Natural gas futures traded in a narrow range much of Friday, ultimately culminating another sluggish week with a loss amid mild weather and elevated production levels. The February Nymex gas futures contract settled at $3.174/MMBtu, down 10.1 cents day/day. March lost 8.8 cents to $3.036.

At A Glance:

  • Prompt month sheds 10 cents
  • Heating demand proves elusive
  • Elevated production holds steady

NGI’s Spot Gas National Avg. shed 27.0 cents to $4.825.

The prompt month futures contract finished the week down 7% from the prior week’s close. This reflected unseasonably warm weather across much of the eastern half of the country through much of January to date, along with strong production that steadily held around 100 Bcf/d.

However, colder weather may soon arrive, bolstering heating demand and potentially interrupting production, NatGasWeather noted. It projected fresh arctic air arriving in the week ahead and potentially carrying into early February.

Ahead of Friday trading, both the American and European weather models added heating degree days for that period, according to the firm.

“National demand will increase to strong levels as cold air over the central U.S. spreads into the East,” NatGasWeather said. 

However, the American model “remains notably colder” than its European counterpart for the Jan. 28-Feb. 2 time frame, according to the firm. The European dataset shows less “coverage of subfreezing temperatures, especially over the South and East, as it favors a stronger ridge, effectively blocking colder upstream air.”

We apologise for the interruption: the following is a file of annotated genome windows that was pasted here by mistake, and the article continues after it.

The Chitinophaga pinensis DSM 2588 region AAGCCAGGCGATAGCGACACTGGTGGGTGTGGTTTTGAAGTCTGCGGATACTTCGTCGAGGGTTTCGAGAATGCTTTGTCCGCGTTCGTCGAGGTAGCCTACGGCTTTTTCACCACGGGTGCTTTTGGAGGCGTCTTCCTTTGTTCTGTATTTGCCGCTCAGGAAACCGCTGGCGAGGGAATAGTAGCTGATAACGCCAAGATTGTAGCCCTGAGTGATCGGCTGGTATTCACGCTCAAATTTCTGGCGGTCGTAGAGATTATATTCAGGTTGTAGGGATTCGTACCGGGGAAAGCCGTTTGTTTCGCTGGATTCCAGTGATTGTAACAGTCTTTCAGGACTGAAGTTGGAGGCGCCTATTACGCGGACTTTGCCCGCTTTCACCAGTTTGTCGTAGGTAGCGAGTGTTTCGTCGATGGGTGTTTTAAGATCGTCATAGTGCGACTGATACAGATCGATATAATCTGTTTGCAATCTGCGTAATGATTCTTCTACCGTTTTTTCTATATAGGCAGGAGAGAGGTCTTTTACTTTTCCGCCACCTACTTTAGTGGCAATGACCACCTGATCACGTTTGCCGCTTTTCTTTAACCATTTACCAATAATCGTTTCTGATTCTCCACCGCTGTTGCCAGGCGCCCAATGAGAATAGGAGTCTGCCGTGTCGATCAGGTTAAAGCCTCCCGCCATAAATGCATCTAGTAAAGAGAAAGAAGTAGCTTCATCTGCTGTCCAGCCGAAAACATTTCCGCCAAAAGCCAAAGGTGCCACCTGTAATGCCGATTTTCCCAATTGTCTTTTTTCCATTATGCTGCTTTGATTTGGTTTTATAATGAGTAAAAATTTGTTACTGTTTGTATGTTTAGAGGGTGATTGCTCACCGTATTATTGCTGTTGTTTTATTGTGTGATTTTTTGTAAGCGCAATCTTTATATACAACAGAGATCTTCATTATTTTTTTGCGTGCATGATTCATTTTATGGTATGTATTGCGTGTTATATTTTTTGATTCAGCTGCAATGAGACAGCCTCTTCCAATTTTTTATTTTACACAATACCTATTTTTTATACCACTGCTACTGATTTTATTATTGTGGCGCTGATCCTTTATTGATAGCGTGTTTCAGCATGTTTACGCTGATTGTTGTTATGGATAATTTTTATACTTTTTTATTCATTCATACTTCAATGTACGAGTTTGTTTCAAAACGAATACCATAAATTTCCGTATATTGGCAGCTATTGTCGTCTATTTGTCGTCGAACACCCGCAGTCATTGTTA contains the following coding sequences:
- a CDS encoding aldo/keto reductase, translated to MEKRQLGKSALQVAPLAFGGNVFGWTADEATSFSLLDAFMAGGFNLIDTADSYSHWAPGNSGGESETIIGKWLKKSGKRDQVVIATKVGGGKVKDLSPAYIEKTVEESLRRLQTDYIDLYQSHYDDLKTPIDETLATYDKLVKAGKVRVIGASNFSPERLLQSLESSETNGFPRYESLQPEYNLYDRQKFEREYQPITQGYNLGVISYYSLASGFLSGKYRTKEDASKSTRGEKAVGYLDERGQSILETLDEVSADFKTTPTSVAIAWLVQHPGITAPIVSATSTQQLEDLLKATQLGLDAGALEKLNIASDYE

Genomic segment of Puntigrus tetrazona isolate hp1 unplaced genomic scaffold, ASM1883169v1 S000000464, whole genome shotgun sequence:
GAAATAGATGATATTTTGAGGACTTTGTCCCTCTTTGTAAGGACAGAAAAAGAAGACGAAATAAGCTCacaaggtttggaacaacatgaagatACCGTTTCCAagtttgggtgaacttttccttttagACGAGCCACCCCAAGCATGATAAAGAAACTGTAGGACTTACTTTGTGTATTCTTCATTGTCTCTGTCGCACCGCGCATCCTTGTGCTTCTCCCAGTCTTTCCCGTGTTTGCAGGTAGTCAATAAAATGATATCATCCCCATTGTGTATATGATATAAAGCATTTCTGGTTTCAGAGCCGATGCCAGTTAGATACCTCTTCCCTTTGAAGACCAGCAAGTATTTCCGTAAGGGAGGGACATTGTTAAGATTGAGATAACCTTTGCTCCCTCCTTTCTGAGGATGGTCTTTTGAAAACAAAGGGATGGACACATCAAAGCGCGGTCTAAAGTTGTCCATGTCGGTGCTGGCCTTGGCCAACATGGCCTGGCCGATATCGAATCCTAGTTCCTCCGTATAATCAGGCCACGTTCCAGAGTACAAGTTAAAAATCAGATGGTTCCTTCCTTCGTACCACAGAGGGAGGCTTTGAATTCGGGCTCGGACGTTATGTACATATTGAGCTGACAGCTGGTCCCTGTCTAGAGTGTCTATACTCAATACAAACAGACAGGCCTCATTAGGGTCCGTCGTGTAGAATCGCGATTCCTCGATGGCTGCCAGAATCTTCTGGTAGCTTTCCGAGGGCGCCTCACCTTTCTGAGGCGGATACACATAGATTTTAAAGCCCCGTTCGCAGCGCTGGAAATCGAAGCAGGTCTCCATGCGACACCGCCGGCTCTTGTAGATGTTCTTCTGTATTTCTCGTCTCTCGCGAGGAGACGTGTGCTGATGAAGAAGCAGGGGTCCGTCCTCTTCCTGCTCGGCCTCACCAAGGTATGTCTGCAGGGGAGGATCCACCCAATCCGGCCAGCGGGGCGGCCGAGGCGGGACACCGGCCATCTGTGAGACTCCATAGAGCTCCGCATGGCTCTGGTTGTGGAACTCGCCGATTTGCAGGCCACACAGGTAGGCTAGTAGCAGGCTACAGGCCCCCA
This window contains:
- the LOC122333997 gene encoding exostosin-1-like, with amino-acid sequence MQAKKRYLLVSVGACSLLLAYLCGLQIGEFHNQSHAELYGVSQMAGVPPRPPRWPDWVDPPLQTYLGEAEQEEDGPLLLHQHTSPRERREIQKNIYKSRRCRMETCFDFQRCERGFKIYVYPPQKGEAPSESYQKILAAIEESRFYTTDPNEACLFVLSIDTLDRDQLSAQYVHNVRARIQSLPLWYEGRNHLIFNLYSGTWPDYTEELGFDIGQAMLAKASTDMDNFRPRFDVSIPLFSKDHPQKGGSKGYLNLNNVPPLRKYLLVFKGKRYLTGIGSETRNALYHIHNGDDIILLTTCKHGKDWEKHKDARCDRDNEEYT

If winter shifts into an enduring stretch of cold, StoneX Financial Inc.’s Thomas Saal said any bargain hunting could swiftly morph into a genuine rally, given that hedge funds are net short on natural gas and could dive back into buying mode on signs of bullish momentum.

“Prices could move pretty far and pretty fast,” Saal, senior vice president of energy, told NGI.

Still, he added, bears have plenty on their side, including recent weak storage prints that reflect anemic mid-winter demand so far. 

EBW Analytics Group’s Eli Rubin, senior analyst, agreed.

“On a seasonal basis, there is little fundamentally to excite bulls at present. Technical indicators and oversold conditions suggest a bounce is possible, but every recent attempt to move rapidly higher has succumbed to bearish fundamental pressure,” Rubin said. “With gas production up 6 Bcf/d year-over-year and Freeport LNG offline, storage surpluses may continue to expand even during modestly supportive colder February weather.”

Freeport, Storage Woes

The Freeport liquefied natural gas export plant in Texas, forced offline in June following a fire, is expected to complete repairs by the end of this month, according to the facility’s management. This would enable it to ramp up 2 Bcf/d of capacity within weeks, drawing gas from domestic supplies and compensating for the mild weather start to 2023.

However, the Freeport LNG relaunch was originally planned for last year – and was delayed twice. This has left analysts dubious about its return in January.

Meanwhile, the U.S. Energy Information Administration (EIA) on Thursday reported a storage decrease of 82 Bcf for the second week of January. It compared bearishly with a five-year average draw of 156 Bcf and a year-earlier pull of 203 Bcf.